Efficiency is a commonly referenced performance metric for Wireless Power systems so I thought I would take the opportunity via blog to examine:
a) how it is measured, and
b) how it is analysed to compare the performance of various systems – specifically ones with two-dimensional charging zones i.e. charging pads.
Having been in the industry for almost a decade now I have seen multiple dimensions ranging from transmitter only efficiency, receiver only efficiency, efficiency of coils and so on and so forth. Our efficiency measurements here at PowerbyProxi are more simplistic. We define efficiency as total DC power out divided by DC power in @ the rated load “fast charging” load. This rated fast charging load tends to be 3.5W to 5W for most smartphones. If there are multiple devices, the DC power out is the sum of DC power to all devices.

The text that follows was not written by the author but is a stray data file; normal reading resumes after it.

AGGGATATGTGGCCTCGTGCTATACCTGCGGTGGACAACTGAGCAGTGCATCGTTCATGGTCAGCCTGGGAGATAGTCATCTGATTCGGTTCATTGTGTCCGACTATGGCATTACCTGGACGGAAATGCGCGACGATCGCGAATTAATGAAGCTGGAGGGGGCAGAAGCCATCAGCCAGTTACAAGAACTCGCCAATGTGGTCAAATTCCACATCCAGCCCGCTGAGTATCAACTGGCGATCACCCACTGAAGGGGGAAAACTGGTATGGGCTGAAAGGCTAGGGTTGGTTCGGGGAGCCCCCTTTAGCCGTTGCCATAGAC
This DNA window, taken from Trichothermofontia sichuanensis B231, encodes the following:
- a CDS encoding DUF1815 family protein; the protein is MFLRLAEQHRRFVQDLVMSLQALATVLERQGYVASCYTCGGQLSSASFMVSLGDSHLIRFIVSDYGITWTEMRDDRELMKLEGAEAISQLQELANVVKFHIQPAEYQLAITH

Looking at the voltage and max current stated on your wall wart wired charger you can calculate the rated load. Wired power supply manufacturers rarely over-spec the current rating of their power supplies, in order to keep cost and size down.
With this methodology you will be able to measure efficiency at any given point.
So how do you analyse a system with a 2D charging area?
What we think really matters is not just how efficiency changes as you move a receiver around the charging area of a transmitter, but also the size of the transmitter coil(s) vs. the area in which the the centre of the receiver coil can move while the receiver still receives rated power (charging area).
Take the following scenarios for example:
Which system is better?
According to a basic analysis of minimum and maximum efficiency, system A wins – hands down!
However if we apply weighting for the charging area, we will get a better insight into overall system performance. Let us walkthrough the above example using really simple numbers:
In this case the charging area weighted efficiency is:
So actually system B is better if you use the charging area weighted efficiency.
The charging area weighted efficiency helps define “how loose” a loosely coupled system actually is.
We believe this is the right metric for comparing efficiency of wireless power systems. What are other people’s views?